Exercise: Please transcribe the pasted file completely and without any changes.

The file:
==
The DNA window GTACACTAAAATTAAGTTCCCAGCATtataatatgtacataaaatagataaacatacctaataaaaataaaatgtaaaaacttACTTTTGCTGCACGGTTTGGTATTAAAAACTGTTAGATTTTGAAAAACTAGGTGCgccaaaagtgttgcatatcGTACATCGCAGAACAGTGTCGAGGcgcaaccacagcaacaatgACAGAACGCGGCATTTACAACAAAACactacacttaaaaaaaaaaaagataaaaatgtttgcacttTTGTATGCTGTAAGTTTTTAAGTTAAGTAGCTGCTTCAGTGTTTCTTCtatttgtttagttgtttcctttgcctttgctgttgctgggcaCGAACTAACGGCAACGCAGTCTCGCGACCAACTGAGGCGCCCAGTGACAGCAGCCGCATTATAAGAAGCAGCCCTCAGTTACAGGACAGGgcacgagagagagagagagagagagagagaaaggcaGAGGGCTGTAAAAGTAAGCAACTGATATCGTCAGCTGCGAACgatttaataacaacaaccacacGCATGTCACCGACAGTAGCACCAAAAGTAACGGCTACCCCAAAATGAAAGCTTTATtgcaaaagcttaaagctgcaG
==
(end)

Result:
The DNA window GTACACTAAAATTAAGTTCCCAGCATtataatatgtacataaaatagataaacatacctaataaaaataaaatgtaaaaacttACTTTTGCTGCACGGTTTGGTATTAAAAACTGTTAGATTTTGAAAAACTAGGTGCgccaaaagtgttgcatatcGTACATCGCAGAACAGTGTCGAGGcgcaaccacagcaacaatgACAGAACGCGGCATTTACAACAAAACactacacttaaaaaaaaaaaagataaaaatgtttgcacttTTGTATGCTGTAAGTTTTTAAGTTAAGTAGCTGCTTCAGTGTTTCTTCtatttgtttagttgtttcctttgcctttgctgttgctgggcaCGAACTAACGGCAACGCAGTCTCGCGACCAACTGAGGCGCCCAGTGACAGCAGCCGCATTATAAGAAGCAGCCCTCAGTTACAGGACAGGgcacgagagagagagagagagagagagagaaaggcaGAGGGCTGTAAAAGTAAGCAACTGATATCGTCAGCTGCGAACgatttaataacaacaaccacacGCATGTCACCGACAGTAGCACCAAAAGTAACGGCTACCCCAAAATGAAAGCTTTATtgcaaaagcttaaagctgcaG